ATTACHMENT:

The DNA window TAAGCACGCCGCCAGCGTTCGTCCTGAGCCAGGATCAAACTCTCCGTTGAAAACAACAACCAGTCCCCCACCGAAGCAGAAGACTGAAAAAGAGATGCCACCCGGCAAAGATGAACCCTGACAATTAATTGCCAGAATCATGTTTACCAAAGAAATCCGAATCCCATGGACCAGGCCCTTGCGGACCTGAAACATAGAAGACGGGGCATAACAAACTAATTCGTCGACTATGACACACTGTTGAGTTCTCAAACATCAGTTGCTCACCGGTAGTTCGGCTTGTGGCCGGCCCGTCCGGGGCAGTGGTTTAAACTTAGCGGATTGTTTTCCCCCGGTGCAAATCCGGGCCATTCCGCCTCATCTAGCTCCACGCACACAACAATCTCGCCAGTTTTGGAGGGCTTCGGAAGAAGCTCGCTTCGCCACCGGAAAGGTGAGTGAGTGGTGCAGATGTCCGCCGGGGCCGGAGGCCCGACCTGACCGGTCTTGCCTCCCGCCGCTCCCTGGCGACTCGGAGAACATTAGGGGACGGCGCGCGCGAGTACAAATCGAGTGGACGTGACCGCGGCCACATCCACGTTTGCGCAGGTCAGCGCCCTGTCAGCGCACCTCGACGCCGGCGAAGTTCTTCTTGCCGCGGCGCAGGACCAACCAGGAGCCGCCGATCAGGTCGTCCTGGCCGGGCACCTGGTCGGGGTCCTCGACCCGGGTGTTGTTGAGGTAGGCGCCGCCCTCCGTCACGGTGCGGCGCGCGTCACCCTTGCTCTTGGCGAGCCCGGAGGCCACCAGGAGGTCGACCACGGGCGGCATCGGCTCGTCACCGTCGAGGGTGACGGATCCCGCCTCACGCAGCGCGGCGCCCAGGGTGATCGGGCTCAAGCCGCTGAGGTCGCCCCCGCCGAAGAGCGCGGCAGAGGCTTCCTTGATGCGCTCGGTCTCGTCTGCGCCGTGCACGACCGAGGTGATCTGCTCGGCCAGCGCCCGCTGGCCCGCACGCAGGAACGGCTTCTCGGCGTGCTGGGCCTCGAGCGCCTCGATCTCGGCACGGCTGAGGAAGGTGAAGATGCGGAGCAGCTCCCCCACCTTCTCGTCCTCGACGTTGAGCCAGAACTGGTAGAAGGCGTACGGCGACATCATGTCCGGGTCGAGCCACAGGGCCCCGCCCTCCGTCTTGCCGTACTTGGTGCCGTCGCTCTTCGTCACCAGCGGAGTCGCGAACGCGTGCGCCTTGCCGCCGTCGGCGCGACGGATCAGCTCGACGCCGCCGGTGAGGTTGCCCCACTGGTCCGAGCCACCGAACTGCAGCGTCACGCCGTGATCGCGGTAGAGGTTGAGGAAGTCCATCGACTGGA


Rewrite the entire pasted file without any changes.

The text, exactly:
The DNA window TAAGCACGCCGCCAGCGTTCGTCCTGAGCCAGGATCAAACTCTCCGTTGAAAACAACAACCAGTCCCCCACCGAAGCAGAAGACTGAAAAAGAGATGCCACCCGGCAAAGATGAACCCTGACAATTAATTGCCAGAATCATGTTTACCAAAGAAATCCGAATCCCATGGACCAGGCCCTTGCGGACCTGAAACATAGAAGACGGGGCATAACAAACTAATTCGTCGACTATGACACACTGTTGAGTTCTCAAACATCAGTTGCTCACCGGTAGTTCGGCTTGTGGCCGGCCCGTCCGGGGCAGTGGTTTAAACTTAGCGGATTGTTTTCCCCCGGTGCAAATCCGGGCCATTCCGCCTCATCTAGCTCCACGCACACAACAATCTCGCCAGTTTTGGAGGGCTTCGGAAGAAGCTCGCTTCGCCACCGGAAAGGTGAGTGAGTGGTGCAGATGTCCGCCGGGGCCGGAGGCCCGACCTGACCGGTCTTGCCTCCCGCCGCTCCCTGGCGACTCGGAGAACATTAGGGGACGGCGCGCGCGAGTACAAATCGAGTGGACGTGACCGCGGCCACATCCACGTTTGCGCAGGTCAGCGCCCTGTCAGCGCACCTCGACGCCGGCGAAGTTCTTCTTGCCGCGGCGCAGGACCAACCAGGAGCCGCCGATCAGGTCGTCCTGGCCGGGCACCTGGTCGGGGTCCTCGACCCGGGTGTTGTTGAGGTAGGCGCCGCCCTCCGTCACGGTGCGGCGCGCGTCACCCTTGCTCTTGGCGAGCCCGGAGGCCACCAGGAGGTCGACCACGGGCGGCATCGGCTCGTCACCGTCGAGGGTGACGGATCCCGCCTCACGCAGCGCGGCGCCCAGGGTGATCGGGCTCAAGCCGCTGAGGTCGCCCCCGCCGAAGAGCGCGGCAGAGGCTTCCTTGATGCGCTCGGTCTCGTCTGCGCCGTGCACGACCGAGGTGATCTGCTCGGCCAGCGCCCGCTGGCCCGCACGCAGGAACGGCTTCTCGGCGTGCTGGGCCTCGAGCGCCTCGATCTCGGCACGGCTGAGGAAGGTGAAGATGCGGAGCAGCTCCCCCACCTTCTCGTCCTCGACGTTGAGCCAGAACTGGTAGAAGGCGTACGGCGACATCATGTCCGGGTCGAGCCACAGGGCCCCGCCCTCCGTCTTGCCGTACTTGGTGCCGTCGCTCTTCGTCACCAGCGGAGTCGCGAACGCGTGCGCCTTGCCGCCGTCGGCGCGACGGATCAGCTCGACGCCGCCGGTGAGGTTGCCCCACTGGTCCGAGCCACCGAACTGCAGCGTCACGCCGTGATCGCGGTAGAGGTTGAGGAAGTCCATCGACTGGA